British Columbia

Power now mostly restored in Lower Mainland after powerful overnight windstorm hits B.C.

Tens of thousands of homes in southwest B.C. were without power Tuesday morning after a severe windstorm rolled through the region overnight. As of 6 p.m. PT, most of the outages have been resolved.

Outages concentrated in the Lower Mainland; winds were forecast to hit 110 km/h on some parts of coast

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UPDATE, 6 p.m. PT — Most of the outages in the Lower Mainland and the Sunshine Coast were resolved as of 6 p.m. PT.

This includes the power cuts affecting the North Shore region, with power now fully restored to North Vancouver and West Vancouver.

B.C. Hydro says they had to use helicopters to remove trees and branches from some of the affected power lines on Tuesday.


ORIGINAL STORY:

Families living in tens of thousands of homes in southwest B.C. were still without power Tuesday after a severe windstorm rolled through the region overnight.

The majority of power outages continue to be concentrated in the Lower Mainland, where roughly 16,000 customers are still in the dark, according to B.C. Hydro. That includes a large portion of the North Shore, which could be in a blackout until mid-afternoon after a number of key transmission lines were brought down by fallen trees.

The utility said hydro crews that arrived at the scene found three broken power poles that need to be replaced.

"We've got a team working on it, they've been there through the night, but it will likely take the better part of the day to get that particular area up and running again," said spokesperson Kyle Donaldson. 

Roughly 500 people on Vancouver Island are also without electricity, as are another 700 in the northern part of the province.

Fierce winds have battered southwest B.C., leaving thousands without power and knocking down trees like this one, seen in Vancouver on Tuesday. (Ben Nelms/CBC)

Falling trees knock out power lines

Many overnight outages were caused by falling trees and other debris. At the storm's peak, between 1 and 2 a.m. PT, more than 34,000 homes lost electricity.

Although official measurements have not yet been released, winds during Monday night's storm were expected to reach 110 km/h on some parts of the coast. Environment Canada had predicted gusts of up to 70 km/h for Metro Vancouver, Howe Sound and inland Vancouver Island.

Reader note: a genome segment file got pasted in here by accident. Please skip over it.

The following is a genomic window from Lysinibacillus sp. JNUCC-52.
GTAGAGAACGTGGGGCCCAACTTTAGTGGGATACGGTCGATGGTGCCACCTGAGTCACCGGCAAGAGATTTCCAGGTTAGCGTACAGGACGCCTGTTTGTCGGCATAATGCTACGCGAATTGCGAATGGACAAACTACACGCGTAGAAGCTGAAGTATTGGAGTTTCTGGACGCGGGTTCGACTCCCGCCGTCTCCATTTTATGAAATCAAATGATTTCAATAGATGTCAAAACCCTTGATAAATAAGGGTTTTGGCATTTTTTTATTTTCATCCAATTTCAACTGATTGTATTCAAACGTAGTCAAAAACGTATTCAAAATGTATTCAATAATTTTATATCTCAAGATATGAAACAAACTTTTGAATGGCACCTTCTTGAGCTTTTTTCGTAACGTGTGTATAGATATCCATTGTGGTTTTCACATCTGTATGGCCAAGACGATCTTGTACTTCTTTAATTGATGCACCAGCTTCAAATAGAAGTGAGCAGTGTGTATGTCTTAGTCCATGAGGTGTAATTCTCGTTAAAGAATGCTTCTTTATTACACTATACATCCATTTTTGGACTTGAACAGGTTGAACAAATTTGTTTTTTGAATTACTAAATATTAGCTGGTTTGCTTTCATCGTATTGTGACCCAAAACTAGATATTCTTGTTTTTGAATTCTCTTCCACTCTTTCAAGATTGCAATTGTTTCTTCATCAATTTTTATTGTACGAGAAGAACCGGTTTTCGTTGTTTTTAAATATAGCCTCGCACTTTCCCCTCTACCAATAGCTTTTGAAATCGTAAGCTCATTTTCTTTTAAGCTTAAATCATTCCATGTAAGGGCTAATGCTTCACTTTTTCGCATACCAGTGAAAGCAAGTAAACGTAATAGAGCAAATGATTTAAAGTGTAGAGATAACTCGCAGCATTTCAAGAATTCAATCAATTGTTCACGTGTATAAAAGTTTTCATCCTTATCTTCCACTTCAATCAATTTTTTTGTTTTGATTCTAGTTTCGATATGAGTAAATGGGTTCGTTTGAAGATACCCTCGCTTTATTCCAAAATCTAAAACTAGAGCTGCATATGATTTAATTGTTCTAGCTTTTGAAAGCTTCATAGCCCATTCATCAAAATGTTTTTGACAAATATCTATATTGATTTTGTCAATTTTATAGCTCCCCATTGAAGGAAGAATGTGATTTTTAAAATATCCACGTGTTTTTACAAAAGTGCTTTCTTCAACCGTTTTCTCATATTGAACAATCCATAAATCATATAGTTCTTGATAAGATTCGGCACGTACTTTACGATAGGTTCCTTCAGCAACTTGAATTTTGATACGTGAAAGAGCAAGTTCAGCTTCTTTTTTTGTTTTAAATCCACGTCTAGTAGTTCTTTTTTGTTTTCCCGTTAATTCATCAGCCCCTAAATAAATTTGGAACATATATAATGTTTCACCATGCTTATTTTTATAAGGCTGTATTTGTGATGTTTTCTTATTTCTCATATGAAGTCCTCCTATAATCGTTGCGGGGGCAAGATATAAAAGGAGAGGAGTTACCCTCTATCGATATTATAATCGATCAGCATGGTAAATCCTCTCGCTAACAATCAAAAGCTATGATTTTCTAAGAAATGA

Wind warnings have since been lifted for Vancouver Island and Metro Vancouver, though the Central Coast could still see winds up to 90 km/h on Tuesday.

Also, a snowfall warning is in effect for the Coquihalla Highway. The agency said up to 25 centimetres expected into Wednesday morning.

Monday was the third straight day of fierce winds for the South Coast.

On Sunday, a storm toppled trees, blocked roads and disrupted transit. A rare tornado swept over a section of the University of British Columbia's Vancouver campus Saturday, downing trees and power lines across a major road to the campus.

Bus service to campus is still being detoured as a result. Routes 004 and 014 are using West 16 Avenue, while the 99 bus is using Chancellor Boulevard. 

Many residents not prepared for outages: survey

A new report from B.C. Hydro on Tuesday said storm-related outages are more frequent in B.C. as a result of climate change, but nearly half of British Columbians are not prepared.

Donaldson said record-breaking temperatures and prolonged drought this summer has led to more weakened trees and dead vegetation across B.C., which are prone to collapse in high winds.

"When we get weather systems like this … with colder, wetter, windier weather, these factors could add up to the perfect storm conditions for power outages," he said.

The utility's survey, released Tuesday, found 48 per cent have not taken any steps to prepare for storm-related outages. Fifty-two per cent said they do not have an emergency kit.

A pedestrian walks by a tree that fell during a windstorm in the Hastings-Sunrise neighbourhood of Vancouver on Tuesday. Winds during Monday night's storm were expected to reach 110 km/h on some parts of the coast. (Ben Nelms/CBC)

People living in the Lower Mainland were most likely to be unprepared: only 43 per cent said they'd readied themselves for a long power outage.

The utility said people living in northern B.C., who are most likely to experience lengthy outages, were the most prepared at 63 per cent.

Vancouver Islanders followed closely behind at 58 per cent, then the southern Interior at 53 per cent.

In addition to being most likely to be unprepared, people in the Lower Mainland were also more likely to be dependent on their cellphones than people elsewhere in B.C.

Nearly 75 per cent said their phone would be "very important" during an outage.

Thirteen per cent said they'd rather spend a day in the dark without their partner than without their phone.

The utility said the key to coping with a storm-related blackout is to have an emergency kit with supplies to support every member of the household for 72 hours.

LISTEN | B.C. Hydro on the latest outages and storm preparedness:

Did you wake up to no electricity this morning? You're not alone. We'll hear from BC Hydro about the state of power outages in the Lower Mainland, and what crews are doing to restore that power

With files from CBC's The Early Edition

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